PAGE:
A growing amount of work for Lee in the US Virgin Islands necessitated a week-long business trip there, and happily Amy and the kids were able to accompany him on short notice. So while Lee toiled away, Amy and the kids hit the beach, frolicked in the pool, and shopped the jewelry stores. Friday night, Lee's business partner down there graciously offered to watch the kids, so Lee and Amy could go out to dinner at a fancy restaurant at the local yacht club; and then Saturday, he took us all out on his new boat, making for a delightful day in the sun, circumnavigating St. John and splashing around in the beautiful water.
This month also brought Jada's 6th birthday, and her first real birthday party with friends. It was a small gathering of six of her close girl friends; they did crafts, talked and giggled like little girls do, and were soon racing around the house from all the excitement of being together. Jada was so joyous it brought a tear to my eye. And Amy's parents generously pitched in by keeping Aaron company, so even he was happy.
I am trying desperately not to label my kids as "one angel, one devil," but so far the evidence is not helping. Any of you out there that have older daughters and younger sons may relate: the girl is flourishing in school and is generally responsive to our instruction, the boy is dark and stormy and prone to outbursts and defiance. On a spiritual level, Jada soaks up Sunday School lessons, says she believes in Jesus, and takes seriously my exhortation to "be ready when God says it's time to do work," while Aaron reacts angrily to our correction, refusing to accept that it's not right to lie and it's not good to hit.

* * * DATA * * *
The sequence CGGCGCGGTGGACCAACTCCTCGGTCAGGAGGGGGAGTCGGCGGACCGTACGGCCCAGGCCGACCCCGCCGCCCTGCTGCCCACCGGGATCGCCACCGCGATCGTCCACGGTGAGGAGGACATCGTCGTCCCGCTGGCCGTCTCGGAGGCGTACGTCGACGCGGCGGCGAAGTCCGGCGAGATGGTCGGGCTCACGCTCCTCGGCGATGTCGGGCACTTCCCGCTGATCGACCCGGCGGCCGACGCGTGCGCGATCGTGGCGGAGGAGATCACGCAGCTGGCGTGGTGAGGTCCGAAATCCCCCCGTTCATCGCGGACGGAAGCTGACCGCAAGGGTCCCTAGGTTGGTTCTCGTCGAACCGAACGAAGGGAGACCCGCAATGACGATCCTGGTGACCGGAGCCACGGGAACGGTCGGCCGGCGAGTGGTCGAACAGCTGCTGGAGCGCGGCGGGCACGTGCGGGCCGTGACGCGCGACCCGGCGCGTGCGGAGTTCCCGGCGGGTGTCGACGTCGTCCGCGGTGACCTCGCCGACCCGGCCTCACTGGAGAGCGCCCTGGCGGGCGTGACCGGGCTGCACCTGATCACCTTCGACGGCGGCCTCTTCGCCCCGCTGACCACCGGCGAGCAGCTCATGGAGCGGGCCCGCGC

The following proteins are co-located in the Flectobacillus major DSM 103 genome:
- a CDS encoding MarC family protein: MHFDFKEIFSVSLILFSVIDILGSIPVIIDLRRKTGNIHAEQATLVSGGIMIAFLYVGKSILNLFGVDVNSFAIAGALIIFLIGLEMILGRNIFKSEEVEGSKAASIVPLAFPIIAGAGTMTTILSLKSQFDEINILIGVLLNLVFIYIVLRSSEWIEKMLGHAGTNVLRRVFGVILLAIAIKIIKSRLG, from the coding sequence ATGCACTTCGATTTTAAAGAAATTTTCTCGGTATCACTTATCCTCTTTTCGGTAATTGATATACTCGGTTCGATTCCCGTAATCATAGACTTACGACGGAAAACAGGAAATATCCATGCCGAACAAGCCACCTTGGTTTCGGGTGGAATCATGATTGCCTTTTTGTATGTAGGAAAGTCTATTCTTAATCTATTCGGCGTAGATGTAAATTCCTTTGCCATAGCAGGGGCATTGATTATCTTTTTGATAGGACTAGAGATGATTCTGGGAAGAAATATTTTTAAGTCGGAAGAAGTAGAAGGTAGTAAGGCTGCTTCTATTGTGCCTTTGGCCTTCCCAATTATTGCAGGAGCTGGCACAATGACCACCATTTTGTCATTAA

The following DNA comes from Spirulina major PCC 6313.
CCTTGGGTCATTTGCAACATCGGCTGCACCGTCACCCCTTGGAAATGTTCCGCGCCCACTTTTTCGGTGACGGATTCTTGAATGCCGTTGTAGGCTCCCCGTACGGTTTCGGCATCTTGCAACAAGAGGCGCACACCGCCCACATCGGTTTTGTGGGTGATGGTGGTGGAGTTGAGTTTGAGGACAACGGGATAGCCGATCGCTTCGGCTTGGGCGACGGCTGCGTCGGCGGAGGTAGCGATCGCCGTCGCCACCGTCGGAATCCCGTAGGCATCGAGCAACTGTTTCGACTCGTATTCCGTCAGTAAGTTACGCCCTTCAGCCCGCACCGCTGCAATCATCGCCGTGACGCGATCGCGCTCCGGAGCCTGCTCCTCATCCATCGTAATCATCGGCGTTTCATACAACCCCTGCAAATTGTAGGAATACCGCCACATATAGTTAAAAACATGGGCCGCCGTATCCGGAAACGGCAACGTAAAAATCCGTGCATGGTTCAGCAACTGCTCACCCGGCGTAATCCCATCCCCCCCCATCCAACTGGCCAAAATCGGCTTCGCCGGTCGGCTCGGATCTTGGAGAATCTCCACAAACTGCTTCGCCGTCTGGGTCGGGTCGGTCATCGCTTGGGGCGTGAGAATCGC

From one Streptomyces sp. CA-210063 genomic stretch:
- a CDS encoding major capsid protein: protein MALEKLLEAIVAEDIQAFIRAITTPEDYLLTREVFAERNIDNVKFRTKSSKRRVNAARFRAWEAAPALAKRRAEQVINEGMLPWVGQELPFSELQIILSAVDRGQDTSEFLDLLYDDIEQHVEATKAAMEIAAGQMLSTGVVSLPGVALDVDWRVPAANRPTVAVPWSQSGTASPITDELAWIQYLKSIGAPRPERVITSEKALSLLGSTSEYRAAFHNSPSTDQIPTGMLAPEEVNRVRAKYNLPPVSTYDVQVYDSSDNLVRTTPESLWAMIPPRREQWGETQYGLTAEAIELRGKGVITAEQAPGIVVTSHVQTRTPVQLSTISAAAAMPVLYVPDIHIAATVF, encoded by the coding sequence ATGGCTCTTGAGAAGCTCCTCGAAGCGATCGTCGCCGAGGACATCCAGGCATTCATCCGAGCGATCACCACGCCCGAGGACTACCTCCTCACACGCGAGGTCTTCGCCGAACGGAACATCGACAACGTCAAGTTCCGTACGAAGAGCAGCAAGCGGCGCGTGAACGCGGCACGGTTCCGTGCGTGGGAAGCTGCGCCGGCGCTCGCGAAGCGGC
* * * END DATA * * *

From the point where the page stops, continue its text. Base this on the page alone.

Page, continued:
Kids are somewhat of an unknown quantity, aren't they? Our situation is, I think, particularly so. For one, our kids are not our own biologically, so there's less of that sameness and connection. For another, imagine this if you are a parent: you did not carry that child in your womb for nine months (or dote on your wife for that long while she did), and you did not get to even see or touch that child until several months into their life. We've had a lot of time to catch up on knowing and influencing our kids since then, but any of you who are parents will hopefully appreciate that those early months of non-contact are significant.
Ultimately, whether our kids are brought into our lives through pregnancy or adoption, we who are God-fearing believe that we are given a responsibility to protect, provide, and nurture, but ultimately it is God who determines their life trajectory. It is a weighty responsibility and a harrowing ride, isn't it?
To use an analogy from the Bible, we don't know what kind of soil our kids' hearts are, whether they will fizzle out, be lured away, or grow up and bear abundant fruit. Let's do our best to cultivate and seed that soil, parents, and let's be in prayer for God to make them grow.